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Marketers are often asked to do more with less.
And do all of that as fast as you possibly can.
I don’t think those are unrealistic expectations, either. As marketers, our job is to create content that attracts an audience interested in what our businesses sell.
It’s 100% true that publishing more content gives us more data to analyze to increase our results more quickly than ever before.
And if you’re publishing content and not measuring your results… how do you know you’re attracting the audience that is interested in what you’re selling?
The proof is in the numbers.
And the proof that your work isn’t generating results also exists when you have no numbers to show for the work you’ve done.
^ That happens, unfortunately, when you waste time doing projects that focus on the 10%.
Let me explain.
There’s a mantra you hear daily at CoSchedule:
Focus on 10x growth and forget the 10% improvements.
That means prioritizing the work you do to reach your marketing goals ten times faster. Don’t do the trivial minutia that sucks productivity away (and honestly doesn’t drive huge growth).
10x growth can definitely come from sharing better content. But publishing at the best times is a 10% improvement because it focuses too heavily on one-day advantages versus the long-term 10x benefits of strong evergreen, keyword-driven content. (Plus, you can automatically post at the best times without any manual busywork.)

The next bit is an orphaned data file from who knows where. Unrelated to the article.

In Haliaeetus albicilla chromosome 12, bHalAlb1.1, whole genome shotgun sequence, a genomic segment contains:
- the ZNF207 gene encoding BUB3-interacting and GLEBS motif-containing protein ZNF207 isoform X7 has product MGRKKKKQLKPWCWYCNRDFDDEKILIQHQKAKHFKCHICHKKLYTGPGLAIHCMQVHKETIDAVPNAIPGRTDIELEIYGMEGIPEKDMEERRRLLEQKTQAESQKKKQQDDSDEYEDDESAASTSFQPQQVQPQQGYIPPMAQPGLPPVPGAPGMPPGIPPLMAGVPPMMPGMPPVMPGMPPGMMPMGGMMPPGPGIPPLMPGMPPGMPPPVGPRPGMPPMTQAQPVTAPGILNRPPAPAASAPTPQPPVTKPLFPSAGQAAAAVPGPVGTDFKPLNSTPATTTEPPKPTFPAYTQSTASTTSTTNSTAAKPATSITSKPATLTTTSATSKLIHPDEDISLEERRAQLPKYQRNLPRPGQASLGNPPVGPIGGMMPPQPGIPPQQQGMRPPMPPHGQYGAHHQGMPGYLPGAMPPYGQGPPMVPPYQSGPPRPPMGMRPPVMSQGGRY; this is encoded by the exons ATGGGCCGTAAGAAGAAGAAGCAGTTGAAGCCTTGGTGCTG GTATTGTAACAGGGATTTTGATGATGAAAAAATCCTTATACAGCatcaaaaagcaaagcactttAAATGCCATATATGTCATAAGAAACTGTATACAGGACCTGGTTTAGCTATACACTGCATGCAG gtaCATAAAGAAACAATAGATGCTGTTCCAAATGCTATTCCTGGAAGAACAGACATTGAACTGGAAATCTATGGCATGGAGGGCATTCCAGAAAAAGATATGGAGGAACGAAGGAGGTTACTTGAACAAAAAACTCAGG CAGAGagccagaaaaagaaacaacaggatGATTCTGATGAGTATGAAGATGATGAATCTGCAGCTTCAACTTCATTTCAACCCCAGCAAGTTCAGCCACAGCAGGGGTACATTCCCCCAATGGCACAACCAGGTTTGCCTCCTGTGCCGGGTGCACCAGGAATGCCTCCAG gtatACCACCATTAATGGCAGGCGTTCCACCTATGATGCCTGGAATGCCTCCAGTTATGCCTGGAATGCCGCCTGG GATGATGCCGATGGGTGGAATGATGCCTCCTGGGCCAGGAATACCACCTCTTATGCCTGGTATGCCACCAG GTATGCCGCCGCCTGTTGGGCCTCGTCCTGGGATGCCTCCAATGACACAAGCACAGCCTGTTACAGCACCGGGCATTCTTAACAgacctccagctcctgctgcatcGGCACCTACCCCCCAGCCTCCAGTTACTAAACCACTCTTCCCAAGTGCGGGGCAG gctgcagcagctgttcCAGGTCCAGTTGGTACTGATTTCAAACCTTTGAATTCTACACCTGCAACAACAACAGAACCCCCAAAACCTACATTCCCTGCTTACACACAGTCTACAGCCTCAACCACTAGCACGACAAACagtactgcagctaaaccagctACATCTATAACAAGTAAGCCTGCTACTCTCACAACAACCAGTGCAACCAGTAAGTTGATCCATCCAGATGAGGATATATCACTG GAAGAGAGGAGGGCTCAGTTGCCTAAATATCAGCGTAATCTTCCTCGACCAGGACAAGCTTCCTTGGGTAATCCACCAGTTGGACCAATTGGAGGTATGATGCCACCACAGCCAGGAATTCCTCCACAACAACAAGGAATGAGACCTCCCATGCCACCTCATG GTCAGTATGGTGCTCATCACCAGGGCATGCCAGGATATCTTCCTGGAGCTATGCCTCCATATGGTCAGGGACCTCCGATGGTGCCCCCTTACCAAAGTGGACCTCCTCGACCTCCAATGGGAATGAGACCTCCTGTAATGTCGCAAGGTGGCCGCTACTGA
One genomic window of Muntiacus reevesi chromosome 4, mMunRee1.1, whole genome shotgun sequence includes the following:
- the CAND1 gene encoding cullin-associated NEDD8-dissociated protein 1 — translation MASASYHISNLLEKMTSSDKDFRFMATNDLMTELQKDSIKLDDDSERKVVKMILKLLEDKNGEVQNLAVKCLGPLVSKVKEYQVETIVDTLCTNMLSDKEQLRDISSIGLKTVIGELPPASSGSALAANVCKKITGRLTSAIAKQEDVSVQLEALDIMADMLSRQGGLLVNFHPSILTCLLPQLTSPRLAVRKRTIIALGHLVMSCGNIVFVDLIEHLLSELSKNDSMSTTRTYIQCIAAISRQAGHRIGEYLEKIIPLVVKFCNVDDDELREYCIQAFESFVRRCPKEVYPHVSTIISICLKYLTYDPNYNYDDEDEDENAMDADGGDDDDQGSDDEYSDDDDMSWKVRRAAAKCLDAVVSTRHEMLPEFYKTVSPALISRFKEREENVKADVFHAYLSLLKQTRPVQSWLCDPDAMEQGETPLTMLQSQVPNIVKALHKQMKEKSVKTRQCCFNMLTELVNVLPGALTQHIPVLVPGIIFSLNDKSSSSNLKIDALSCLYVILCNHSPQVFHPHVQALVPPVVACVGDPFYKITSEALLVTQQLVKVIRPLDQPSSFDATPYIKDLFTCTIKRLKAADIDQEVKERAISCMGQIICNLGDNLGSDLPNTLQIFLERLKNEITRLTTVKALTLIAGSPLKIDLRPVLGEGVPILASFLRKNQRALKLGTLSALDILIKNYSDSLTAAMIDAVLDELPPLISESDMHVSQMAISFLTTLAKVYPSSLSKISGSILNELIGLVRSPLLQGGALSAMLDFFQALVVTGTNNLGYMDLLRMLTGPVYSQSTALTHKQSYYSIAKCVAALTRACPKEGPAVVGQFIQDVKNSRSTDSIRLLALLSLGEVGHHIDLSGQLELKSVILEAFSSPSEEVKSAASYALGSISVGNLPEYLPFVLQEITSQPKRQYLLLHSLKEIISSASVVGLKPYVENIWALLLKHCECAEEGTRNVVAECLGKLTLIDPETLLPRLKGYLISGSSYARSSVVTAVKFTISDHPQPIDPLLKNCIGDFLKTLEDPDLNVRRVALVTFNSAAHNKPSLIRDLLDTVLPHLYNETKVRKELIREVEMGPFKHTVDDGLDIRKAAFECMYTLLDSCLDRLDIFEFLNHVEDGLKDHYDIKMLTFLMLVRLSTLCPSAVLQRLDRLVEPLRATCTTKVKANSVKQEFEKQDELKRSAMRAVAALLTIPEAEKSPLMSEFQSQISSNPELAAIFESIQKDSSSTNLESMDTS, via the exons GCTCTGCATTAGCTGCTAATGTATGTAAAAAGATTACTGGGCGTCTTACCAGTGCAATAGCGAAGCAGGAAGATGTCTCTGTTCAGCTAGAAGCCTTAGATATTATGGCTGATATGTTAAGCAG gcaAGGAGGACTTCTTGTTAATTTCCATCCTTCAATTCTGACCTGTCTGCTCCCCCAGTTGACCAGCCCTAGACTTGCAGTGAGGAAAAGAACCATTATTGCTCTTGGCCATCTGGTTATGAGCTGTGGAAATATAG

Here’s another example.
We recently launched a course to help marketers plan their 2017 marketing strategy. We thought a video would be great to promote the course:
That video would have been a 10% project. And we would have spent hours recording, designing, editing, uploading, and sharing the thing.
Do you know how we knew the video would have been a 10% improvement?
^ That’s a real life example of how we sift through projects to focus our efforts on 10x growth instead of 10% improvements. That course is definitely 10x growth. But the video to promote it? 10%.
A lot of these lean marketing ideas go against the grain.
It’s a frame of mind that helps you prioritize your work for growth instead of perfection.
So… what other unconventional things do we do to focus our time on 10x growth instead of 10% improvement in the marketing team at CoSchedule?
There are a million things you could do.